• Brand pillars: Give your brand a cohesive, recognizable identity that your audience resonates with.

  • Target audience: How you shape your messaging depends on who it’s for. Defining your audience also helps create nuanced messaging targeting various audience segments.

  • Objective: Explain what you intend to achieve with your messaging.

  • Headline benefits: Present the key benefits of your brand or product in a concise and memorable way.

  • Proof points: Provide evidence of how you deliver your headline benefits. These also bolster your brand’s credibility.

If you need help creating compelling and creative messaging for your product or brand, book a discovery call with me today!

Image of three women at a table with a laptop, one woman handing over a paper.

Relevant Characteristics Between Positioning and Messaging

Let’s clarify positioning and messaging by looking at key characteristics defining the two.

FocusInternal (your teams)External (your target audience)
ObjectiveAims to provide your teams with a clear understanding of your brand, its benefits, and your position in the marketplaceAims to express the value of your brand to your target audience by translating your positioning into statements that resonate with each buyer's persona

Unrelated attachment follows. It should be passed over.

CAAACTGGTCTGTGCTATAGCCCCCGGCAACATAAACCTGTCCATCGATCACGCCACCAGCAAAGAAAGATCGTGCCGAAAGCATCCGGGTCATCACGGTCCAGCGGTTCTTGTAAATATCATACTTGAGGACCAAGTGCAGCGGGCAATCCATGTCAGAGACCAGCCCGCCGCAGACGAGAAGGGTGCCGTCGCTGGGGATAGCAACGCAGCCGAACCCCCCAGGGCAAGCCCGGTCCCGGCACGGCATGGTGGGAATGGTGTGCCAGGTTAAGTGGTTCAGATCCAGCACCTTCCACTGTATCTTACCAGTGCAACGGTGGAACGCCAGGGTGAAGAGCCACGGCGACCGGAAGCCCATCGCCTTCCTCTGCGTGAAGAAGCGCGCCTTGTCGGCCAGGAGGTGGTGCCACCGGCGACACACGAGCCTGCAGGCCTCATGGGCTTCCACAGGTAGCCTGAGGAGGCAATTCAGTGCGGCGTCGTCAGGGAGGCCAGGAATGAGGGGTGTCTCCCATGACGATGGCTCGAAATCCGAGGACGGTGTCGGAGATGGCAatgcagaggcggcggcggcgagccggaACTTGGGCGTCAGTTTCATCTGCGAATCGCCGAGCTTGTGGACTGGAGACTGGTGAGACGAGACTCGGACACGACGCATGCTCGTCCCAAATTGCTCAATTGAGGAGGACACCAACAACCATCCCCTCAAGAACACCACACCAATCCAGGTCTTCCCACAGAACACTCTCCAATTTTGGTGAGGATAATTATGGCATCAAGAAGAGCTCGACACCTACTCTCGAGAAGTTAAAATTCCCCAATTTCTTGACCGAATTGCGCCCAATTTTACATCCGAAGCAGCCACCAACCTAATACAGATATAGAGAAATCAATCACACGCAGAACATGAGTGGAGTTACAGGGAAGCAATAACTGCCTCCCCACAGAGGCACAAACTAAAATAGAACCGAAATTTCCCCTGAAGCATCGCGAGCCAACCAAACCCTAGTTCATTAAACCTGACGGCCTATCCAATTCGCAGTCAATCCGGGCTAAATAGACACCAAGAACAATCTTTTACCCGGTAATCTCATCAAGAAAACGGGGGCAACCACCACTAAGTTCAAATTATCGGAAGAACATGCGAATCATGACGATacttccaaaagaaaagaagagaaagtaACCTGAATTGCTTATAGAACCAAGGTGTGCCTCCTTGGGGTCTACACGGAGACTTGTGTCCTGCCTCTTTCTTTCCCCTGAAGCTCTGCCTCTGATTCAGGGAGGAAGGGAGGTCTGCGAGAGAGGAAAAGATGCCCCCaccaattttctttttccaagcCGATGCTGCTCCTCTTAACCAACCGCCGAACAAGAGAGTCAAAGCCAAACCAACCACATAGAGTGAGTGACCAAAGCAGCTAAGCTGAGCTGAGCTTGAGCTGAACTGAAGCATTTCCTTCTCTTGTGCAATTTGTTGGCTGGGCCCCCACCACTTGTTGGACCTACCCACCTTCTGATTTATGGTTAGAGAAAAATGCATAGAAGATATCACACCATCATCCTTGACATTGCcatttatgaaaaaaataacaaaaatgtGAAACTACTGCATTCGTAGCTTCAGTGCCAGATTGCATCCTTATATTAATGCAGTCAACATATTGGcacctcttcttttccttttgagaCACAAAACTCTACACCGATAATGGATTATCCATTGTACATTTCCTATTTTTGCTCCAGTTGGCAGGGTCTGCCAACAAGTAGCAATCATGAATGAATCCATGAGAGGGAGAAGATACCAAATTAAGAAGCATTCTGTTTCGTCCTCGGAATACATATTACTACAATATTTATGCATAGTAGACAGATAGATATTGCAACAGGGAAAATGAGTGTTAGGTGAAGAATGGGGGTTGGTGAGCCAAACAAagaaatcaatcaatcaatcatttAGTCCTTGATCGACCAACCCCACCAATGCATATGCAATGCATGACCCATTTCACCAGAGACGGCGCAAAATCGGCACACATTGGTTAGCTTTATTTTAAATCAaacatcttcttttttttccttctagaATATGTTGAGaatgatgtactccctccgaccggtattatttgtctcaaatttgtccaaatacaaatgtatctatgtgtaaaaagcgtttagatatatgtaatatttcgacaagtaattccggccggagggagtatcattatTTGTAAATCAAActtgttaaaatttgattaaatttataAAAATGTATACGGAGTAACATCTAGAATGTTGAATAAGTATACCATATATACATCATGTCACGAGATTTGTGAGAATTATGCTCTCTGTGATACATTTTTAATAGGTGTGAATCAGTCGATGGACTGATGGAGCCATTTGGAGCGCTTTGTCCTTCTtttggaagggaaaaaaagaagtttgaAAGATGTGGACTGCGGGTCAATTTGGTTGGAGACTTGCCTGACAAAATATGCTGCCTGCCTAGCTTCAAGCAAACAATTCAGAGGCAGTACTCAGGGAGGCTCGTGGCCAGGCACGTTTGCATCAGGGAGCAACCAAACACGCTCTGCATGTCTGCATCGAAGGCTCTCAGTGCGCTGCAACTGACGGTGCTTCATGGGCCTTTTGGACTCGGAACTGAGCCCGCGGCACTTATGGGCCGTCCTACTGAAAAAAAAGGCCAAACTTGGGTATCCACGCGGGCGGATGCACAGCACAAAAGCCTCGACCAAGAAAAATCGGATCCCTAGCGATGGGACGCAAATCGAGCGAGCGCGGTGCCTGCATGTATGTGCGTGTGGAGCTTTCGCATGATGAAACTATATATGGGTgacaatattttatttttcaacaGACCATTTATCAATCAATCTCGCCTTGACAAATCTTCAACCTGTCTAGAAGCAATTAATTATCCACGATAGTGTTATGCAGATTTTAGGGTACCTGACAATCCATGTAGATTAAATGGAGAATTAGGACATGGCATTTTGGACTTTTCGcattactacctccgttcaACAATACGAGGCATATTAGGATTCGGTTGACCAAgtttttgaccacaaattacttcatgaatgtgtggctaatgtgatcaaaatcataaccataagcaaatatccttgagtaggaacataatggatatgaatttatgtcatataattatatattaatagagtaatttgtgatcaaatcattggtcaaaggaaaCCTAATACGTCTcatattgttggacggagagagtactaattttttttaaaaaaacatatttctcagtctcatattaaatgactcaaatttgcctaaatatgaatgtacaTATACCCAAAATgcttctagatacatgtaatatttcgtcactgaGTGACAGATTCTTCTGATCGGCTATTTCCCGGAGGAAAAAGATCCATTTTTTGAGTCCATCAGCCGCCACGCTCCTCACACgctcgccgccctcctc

DependencyDepends on the strengths of your brand and the actual value of your offeringsDepends on the clarity of your positioning and the needs, interests, and preferences of each audience segment
Content VariationPositioning statements or frameworks are concise and stay consistent over a period of timeMessaging statements can vary per audience segment and evolve over time
ApplicationGuides and informs your messagingUsed to inspire action and motivate engagement
ImpactResults in effective messagingResults in higher engagement and conversions

Similarities and Differences

Positioning and messaging often overlap as you construct your messaging architecture, so how do you know which is which?

Positioning and Messaging Differences

These are ways by which positioning and messaging differ from each other:

  • Timing: Positioning is determined before any messaging can take shape, while messaging is created after clear positioning.
  • Focus: Positioning is an internal exercise, while messaging has an external focus.